Categories of Fund Management Entities in Gift City IFSC: A Comprehensive Guide
In recent years, the International Financial Services Centre (IFSC) in Gift City, India has emerged as a prominent destination for global financial services activities. To support the growth of the asset management industry in IFSC, the International Financial Services Centres Authority (IFSCA) has introduced new regulations for fund management entities. These regulations aim to streamline the fund management process and align it with global best practices.
I. Introduction to IFSC and the Importance of a Robust Asset Management Industry
The development of a robust asset management industry is crucial for the growth of capital markets in any economy. The Government of India has been making efforts to "onshore the offshore" financial services activities and position IFSC as a competitive jurisdiction globally.
The IFSC was established as a center for financial services transactions that were previously conducted outside India by overseas financial institutions and overseas branches/subsidiaries of Indian financial institutions. To facilitate the growth of financial services intermediaries in IFSC, significant regulatory reforms have been introduced in the fund management regime.
II. Evolution of the Fund Management Regime in India
Over the years, the fund management regime in India has witnessed several changes. It started with the SEBI (Venture Capital Funds) Regulations, 1996, which provided a framework for venture capital funds. This was followed by the SEBI (Alternative Investment Funds) Regulations, 2012, which introduced a more comprehensive regulatory framework for alternative investment funds (AIFs). With the establishment of IFSC, a new fund management regime was introduced, bringing a streamlined global approach to fund management in IFSC.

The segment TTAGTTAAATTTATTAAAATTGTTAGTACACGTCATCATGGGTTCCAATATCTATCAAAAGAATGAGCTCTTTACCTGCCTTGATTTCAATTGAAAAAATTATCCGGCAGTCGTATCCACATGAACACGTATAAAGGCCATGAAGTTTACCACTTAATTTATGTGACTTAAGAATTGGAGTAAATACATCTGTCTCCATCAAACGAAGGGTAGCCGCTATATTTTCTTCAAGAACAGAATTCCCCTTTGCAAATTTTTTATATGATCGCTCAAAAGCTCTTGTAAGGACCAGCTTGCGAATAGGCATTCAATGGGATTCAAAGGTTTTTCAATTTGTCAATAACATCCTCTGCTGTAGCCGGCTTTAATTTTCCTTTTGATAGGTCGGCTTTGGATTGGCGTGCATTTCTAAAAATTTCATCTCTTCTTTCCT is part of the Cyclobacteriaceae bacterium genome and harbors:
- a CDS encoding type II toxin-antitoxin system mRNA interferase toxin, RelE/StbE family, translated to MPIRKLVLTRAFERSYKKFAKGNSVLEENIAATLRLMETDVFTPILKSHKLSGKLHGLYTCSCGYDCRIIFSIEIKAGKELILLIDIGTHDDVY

III. Snapshot of Fund Regime in IFSC
The IFSCA (Fund Management) Regulations, 2022 provide a comprehensive framework for various types of fund management activities in IFSC. These activities include managing private investment funds, special situations funds, mutual funds, hedge funds, portfolio management services, exchange-traded funds (ETFs), family offices, real estate investment trusts (REITs), and infrastructure investment trusts (InvITs).
IV. Changes Introduced by the IFSCA (Fund Management) Regulations, 2022
The IFSCA (Fund Management) Regulations, 2022 have brought significant changes to the fund management regime in IFSC. One key shift is the focus on regulating the "fund manager" instead of the "fund" itself. This allows for a single registration process for multiple fund management activities, streamlining the process and promoting ease of doing business.
A. Categories of Fund Management Entities
Under the new regulations, fund management entities (FMEs) can be registered under different categories based on the type of fund management activities they undertake. The three main categories are:
- Authorised FME: These entities pool money from accredited investors or investors investing above a specified threshold through private placement. They primarily invest in start-ups or early-stage ventures through venture capital schemes.
- Registered FME (Non-Retail): These entities pool money from accredited investors or investors investing above a specified threshold through private placement, investing in securities, financial products, and other permitted asset classes through restricted schemes. They can also provide portfolio management services and act as investment managers for private placement of investment trusts.
- Registered FME (Retail): These entities pool money from all investors or a section of investors under one or more schemes for investing in securities, financial products, and other permitted asset classes through retail or restricted schemes. They can also act as investment managers for public offers of investment trusts and launch exchange-traded funds.
B. Green Channel Route